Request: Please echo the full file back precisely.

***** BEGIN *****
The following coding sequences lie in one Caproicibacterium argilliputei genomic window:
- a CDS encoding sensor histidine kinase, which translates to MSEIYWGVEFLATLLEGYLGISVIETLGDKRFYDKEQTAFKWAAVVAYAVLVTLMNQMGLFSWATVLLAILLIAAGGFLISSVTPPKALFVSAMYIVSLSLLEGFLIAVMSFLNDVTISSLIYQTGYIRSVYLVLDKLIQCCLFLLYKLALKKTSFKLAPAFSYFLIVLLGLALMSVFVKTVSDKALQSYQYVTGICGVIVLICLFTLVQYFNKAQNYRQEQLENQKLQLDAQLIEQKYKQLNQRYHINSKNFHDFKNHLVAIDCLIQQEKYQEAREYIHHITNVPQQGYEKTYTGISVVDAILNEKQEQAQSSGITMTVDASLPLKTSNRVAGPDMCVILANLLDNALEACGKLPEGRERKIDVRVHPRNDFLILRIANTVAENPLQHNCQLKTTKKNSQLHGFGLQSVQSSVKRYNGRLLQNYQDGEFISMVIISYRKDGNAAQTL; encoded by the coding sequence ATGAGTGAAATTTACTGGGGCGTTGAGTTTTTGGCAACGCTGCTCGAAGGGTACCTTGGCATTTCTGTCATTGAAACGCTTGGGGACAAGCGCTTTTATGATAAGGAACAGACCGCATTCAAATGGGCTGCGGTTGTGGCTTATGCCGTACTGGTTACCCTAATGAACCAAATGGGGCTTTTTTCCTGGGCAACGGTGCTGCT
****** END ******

The following coding sequences lie in one Caproicibacterium argilliputei genomic window:
- a CDS encoding sensor histidine kinase, which translates to MSEIYWGVEFLATLLEGYLGISVIETLGDKRFYDKEQTAFKWAAVVAYAVLVTLMNQMGLFSWATVLLAILLIAAGGFLISSVTPPKALFVSAMYIVSLSLLEGFLIAVMSFLNDVTISSLIYQTGYIRSVYLVLDKLIQCCLFLLYKLALKKTSFKLAPAFSYFLIVLLGLALMSVFVKTVSDKALQSYQYVTGICGVIVLICLFTLVQYFNKAQNYRQEQLENQKLQLDAQLIEQKYKQLNQRYHINSKNFHDFKNHLVAIDCLIQQEKYQEAREYIHHITNVPQQGYEKTYTGISVVDAILNEKQEQAQSSGITMTVDASLPLKTSNRVAGPDMCVILANLLDNALEACGKLPEGRERKIDVRVHPRNDFLILRIANTVAENPLQHNCQLKTTKKNSQLHGFGLQSVQSSVKRYNGRLLQNYQDGEFISMVIISYRKDGNAAQTL; encoded by the coding sequence ATGAGTGAAATTTACTGGGGCGTTGAGTTTTTGGCAACGCTGCTCGAAGGGTACCTTGGCATTTCTGTCATTGAAACGCTTGGGGACAAGCGCTTTTATGATAAGGAACAGACCGCATTCAAATGGGCTGCGGTTGTGGCTTATGCCGTACTGGTTACCCTAATGAACCAAATGGGGCTTTTTTCCTGGGCAACGGTGCTGCT